Is this worker an independent contractor or an employee? Misclassifying workers is easy to do, but increased attention in this area by the Internal Revenue Service (IRS), Department of Labor (DOL), Congress and the states should correlate with increased care on the part of employers.
The DOL and IRS entered into a memorandum of understanding on September 19, 2011, regarding the misclassification of employees. These agencies, along with 11 states (including Minnesota), agreed to enhance their information sharing and other collaboration efforts to target the misclassification of employees.
Additionally, the Employee Misclassification Prevention Act has been reintroduced in Congress as an amendment to the Fair Labor Standards Act (FLSA). This bill, if passed, would impose penalties for misclassification of workers, including double liquidated damages and civil monetary penalties for each person misclassified.
Finally, willful misclassification of workers as independent contractors, rather than employees, could result in fraud liability for the failure to pay employment taxes, such as FICA. Although most worker misclassification does not amount to fraud absent specific intentional action, the IRS has reported increased investigations into employment tax fraud during 2011. Examples of these investigations can be found on the IRS Web site.
As the IRS, DOL and state agencies step up enforcement against worker misclassification, the IRS is offering some partial relief. It has created a voluntary compliance program—the Voluntary Classification Settlement Program (VCSP)—through which an employer can reclassify its nonemployee workers as employees for federal employment tax purposes.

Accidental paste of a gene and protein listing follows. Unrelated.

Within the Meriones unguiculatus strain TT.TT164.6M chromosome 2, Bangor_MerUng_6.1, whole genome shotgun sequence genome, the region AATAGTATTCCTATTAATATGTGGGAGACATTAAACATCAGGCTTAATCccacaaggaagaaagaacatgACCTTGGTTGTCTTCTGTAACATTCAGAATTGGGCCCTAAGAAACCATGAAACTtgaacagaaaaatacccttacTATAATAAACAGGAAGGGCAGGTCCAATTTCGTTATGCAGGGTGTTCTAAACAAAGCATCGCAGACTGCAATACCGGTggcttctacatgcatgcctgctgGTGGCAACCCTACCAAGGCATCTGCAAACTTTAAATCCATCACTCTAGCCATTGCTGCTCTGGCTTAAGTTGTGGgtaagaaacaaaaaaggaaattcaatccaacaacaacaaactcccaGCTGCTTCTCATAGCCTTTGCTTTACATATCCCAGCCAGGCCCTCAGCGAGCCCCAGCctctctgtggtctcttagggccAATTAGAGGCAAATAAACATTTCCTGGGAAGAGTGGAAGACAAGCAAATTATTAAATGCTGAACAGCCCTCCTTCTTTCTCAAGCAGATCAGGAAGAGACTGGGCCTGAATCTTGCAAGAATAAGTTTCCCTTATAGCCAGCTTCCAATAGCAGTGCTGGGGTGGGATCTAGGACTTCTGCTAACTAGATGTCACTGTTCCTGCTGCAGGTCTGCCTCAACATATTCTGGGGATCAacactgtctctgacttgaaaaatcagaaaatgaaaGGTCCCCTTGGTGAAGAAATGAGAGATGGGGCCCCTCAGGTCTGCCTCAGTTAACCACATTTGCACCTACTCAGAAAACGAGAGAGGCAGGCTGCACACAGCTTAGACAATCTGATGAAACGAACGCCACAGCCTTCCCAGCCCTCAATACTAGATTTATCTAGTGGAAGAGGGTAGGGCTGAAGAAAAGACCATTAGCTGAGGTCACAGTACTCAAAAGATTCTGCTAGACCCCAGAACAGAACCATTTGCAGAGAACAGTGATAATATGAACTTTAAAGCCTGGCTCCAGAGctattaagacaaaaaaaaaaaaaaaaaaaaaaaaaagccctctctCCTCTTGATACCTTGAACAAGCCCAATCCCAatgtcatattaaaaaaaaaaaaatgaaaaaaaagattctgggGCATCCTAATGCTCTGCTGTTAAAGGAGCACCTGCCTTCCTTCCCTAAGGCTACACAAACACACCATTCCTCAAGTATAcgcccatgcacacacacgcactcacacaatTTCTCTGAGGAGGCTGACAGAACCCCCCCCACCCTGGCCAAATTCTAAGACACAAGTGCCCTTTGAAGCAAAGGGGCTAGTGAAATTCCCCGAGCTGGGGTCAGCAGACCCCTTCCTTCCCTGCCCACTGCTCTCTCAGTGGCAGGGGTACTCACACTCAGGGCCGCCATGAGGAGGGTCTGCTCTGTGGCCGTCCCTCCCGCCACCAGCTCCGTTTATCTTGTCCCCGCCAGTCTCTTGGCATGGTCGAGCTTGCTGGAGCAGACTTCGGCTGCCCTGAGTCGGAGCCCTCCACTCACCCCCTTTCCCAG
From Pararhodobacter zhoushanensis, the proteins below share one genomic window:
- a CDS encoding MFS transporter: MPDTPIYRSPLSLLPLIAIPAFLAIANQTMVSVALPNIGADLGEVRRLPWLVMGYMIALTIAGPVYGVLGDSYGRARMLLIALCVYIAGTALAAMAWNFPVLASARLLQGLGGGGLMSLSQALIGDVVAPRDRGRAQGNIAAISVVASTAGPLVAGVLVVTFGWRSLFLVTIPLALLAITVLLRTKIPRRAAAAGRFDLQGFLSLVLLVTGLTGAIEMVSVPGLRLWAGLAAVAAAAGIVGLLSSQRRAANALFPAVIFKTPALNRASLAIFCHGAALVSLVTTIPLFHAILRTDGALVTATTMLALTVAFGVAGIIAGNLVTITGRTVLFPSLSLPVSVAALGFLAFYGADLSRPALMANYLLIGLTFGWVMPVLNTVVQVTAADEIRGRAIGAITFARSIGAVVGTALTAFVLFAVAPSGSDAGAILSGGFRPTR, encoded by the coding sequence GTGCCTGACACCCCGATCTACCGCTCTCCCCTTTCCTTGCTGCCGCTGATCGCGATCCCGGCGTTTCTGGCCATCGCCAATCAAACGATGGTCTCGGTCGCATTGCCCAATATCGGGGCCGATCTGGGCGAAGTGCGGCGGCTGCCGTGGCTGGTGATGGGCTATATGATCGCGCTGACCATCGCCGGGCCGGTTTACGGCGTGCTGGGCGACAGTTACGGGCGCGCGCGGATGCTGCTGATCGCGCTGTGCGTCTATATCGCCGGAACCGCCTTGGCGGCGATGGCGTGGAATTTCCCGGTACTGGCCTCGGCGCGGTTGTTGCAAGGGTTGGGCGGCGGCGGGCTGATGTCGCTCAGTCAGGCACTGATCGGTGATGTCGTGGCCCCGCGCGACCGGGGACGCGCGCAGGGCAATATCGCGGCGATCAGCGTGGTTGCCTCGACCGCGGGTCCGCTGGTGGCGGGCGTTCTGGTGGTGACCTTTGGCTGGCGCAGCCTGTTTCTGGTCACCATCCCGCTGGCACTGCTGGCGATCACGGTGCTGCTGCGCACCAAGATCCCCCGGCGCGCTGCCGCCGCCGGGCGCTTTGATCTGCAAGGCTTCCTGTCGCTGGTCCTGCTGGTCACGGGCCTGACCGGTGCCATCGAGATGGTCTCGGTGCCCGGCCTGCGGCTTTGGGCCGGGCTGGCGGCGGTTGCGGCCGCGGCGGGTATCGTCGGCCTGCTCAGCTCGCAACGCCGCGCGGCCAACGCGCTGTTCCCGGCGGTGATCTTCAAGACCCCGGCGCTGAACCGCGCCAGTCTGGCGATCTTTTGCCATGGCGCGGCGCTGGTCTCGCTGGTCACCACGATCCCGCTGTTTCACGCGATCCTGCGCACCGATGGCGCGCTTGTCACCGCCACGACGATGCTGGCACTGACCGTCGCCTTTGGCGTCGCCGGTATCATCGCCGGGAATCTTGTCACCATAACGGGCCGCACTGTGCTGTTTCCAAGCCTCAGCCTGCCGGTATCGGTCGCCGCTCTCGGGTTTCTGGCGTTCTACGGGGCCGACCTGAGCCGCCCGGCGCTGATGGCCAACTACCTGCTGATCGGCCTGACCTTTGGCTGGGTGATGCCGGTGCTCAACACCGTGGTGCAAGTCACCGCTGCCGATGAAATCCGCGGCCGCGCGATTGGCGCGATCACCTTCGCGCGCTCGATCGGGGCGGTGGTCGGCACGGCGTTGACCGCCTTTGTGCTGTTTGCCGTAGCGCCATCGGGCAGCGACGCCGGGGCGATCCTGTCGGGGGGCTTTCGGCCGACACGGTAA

Employers may be eligible to participate in VCSP if they are not under investigation by the IRS, or under audit regarding worker classification by the DOL or a state agency. To participate, the employer must have consistently treated the workers as independent contractors or other nonemployees, including having filed required IRS Forms 1099 for each worker, for the past three years. Employees reclassified under this program must remain classified as employees in the future unless there is a change in the employment relationship.
Minnesota's Department of Revenue has created a temporary pilot program that follows the IRS's VCSP. This program is only available until December 16, 2011. Companies with Minnesota employees may participate in this program if the VCSP eligibility requirements are met. Under the program, the workers will be reclassified as employees beginning January 1, 2012. Participating employers will be required to pay a tax at a rate of 3% of the compensation paid to the affected workers for the 2010 calendar year.
Although the VCSP provides some employer protection, it is indeed limited. First, while the IRS will not seek employment taxes for the reclassified employees during the period covered by the VCSP settlement agreement, the states are not similarly prevented from doing so. Moreover, although the VCSP does not directly address other employment-related laws enforced by DOL agencies such as EBSA, the agency that enforces ERISA, or OSHA, these laws often have definitions of "employee" that incorporate the worker's tax classification, and therefore, may be implicated. Specifically, unlike an independent contractor, an employee has increased protections and rights under many federal employment-related laws such as ERISA, ADA, ADEA, FLSA, NLRA and Title VII, as well as many state laws. Reclassifying employees can result in the need to provide benefits to the "new" employees under tax qualified and ERISA employer benefit plans (prospectively, and possibly retroactively). The newly reclassified employees may have the right to overtime under the FLSA. Additional employees could even push the employer over certain thresholds, making federal laws applicable to the employer as a whole. For example, going from 14 to 15 employees will trigger the application of the Americans with Disabilities Act.
Nonetheless, amnesty from the IRS in an environment of increased enforcement and the corresponding reduction in employment tax penalties may outweigh the other potential employment consequences, especially where state relief programs are also available. Every employer's situation will be unique. Advice from knowledgeable employment law and tax law counselors can help each employer understand the landscape of possible employment and tax consequences related to worker misclassification.